Consumers Say They Won’t – and Can’t Afford to – Spend More Time, Money on ‘Green’ Energy Ideology

Craig Bannister | February 14, 2024
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More than two-thirds of residential energy consumers say they’re unwilling to spend more time or money on so-called “sustainable” energy actions, results of a new global survey reveal.

The results of a three-year study of nearly one hundred thousand consumers, conducted by professional services firm EY and detailed in its “Energy transition consumer insights report,” suggest that people largely don’t want – and can’t afford – the expensive, fledgling energy schemes being pushed by left-wing ideologues:

  • 70% are unwilling to spend more time or money of energy “sustainability” actions.
  • Two-thirds aren’t planning to invest in new energy products, such as rooftop solar or electric vehicles (EVs), over the next three years
  • Less than one in five (18%) would adopt new energy products and services if they were easier to purchase and install.


More than half (55%) say they’re either skeptical of sustainability and energy providers (15%), not interested and just want easy solutions (23%) or are in need of energy solutions better suited to their specific situation (17%).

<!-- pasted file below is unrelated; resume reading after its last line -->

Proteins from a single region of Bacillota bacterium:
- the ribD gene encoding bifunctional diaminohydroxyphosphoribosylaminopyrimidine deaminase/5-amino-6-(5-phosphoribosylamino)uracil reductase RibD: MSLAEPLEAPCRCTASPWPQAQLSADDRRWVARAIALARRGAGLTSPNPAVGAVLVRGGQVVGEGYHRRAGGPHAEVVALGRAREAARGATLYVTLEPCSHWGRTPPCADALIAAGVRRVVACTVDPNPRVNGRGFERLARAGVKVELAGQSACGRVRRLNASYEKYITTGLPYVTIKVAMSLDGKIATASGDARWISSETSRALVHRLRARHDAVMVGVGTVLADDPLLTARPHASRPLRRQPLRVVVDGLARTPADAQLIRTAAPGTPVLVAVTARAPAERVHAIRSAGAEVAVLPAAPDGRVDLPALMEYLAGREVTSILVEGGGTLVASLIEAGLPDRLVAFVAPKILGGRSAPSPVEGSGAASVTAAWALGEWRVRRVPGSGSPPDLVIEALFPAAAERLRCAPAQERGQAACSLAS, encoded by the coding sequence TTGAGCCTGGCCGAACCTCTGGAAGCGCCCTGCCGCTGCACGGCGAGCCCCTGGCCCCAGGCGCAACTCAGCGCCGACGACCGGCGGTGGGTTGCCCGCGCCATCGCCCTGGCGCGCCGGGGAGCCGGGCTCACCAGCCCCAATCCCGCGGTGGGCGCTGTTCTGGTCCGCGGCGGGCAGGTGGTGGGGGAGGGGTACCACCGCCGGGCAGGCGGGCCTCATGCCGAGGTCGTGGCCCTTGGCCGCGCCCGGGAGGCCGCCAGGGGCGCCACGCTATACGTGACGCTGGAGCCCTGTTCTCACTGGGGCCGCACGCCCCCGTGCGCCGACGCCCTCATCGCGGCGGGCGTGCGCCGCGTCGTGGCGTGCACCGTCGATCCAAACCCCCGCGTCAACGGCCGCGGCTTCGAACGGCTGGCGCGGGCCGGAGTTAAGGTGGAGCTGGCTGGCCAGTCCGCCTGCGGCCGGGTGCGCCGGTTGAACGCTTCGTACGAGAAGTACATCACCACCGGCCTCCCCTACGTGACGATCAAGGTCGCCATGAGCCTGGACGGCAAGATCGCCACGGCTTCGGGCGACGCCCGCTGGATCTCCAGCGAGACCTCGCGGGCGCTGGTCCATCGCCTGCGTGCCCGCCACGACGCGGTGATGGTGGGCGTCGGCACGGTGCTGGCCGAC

“Affordability pressures are likely behind much of the resistance to do more,” the report says, noting that two-thirds (67%) of consumers say they can’t absorb an energy bill increase of 10% and fewer than one in three (30%) are confident that their energy will remain affordable. What’s more, 77% of consumers say they want their energy provider to offer low-cost energy options alongside high-end products and services.

“There is a rising disconnect between government and policy focus areas and consumer engagement,” the report explains.

Government efforts to force consumers to replace their gas boilers to electric heat pumps is cited as one example. Despite government bullying, only 11% of consumers say a heat pump is their first choice of investment in energy products and services planned over the next three years.

“Consumer fatigue is setting in, stalling confidence and stagnating progress,” the report adds, offering another reason for consumers’ disinterest.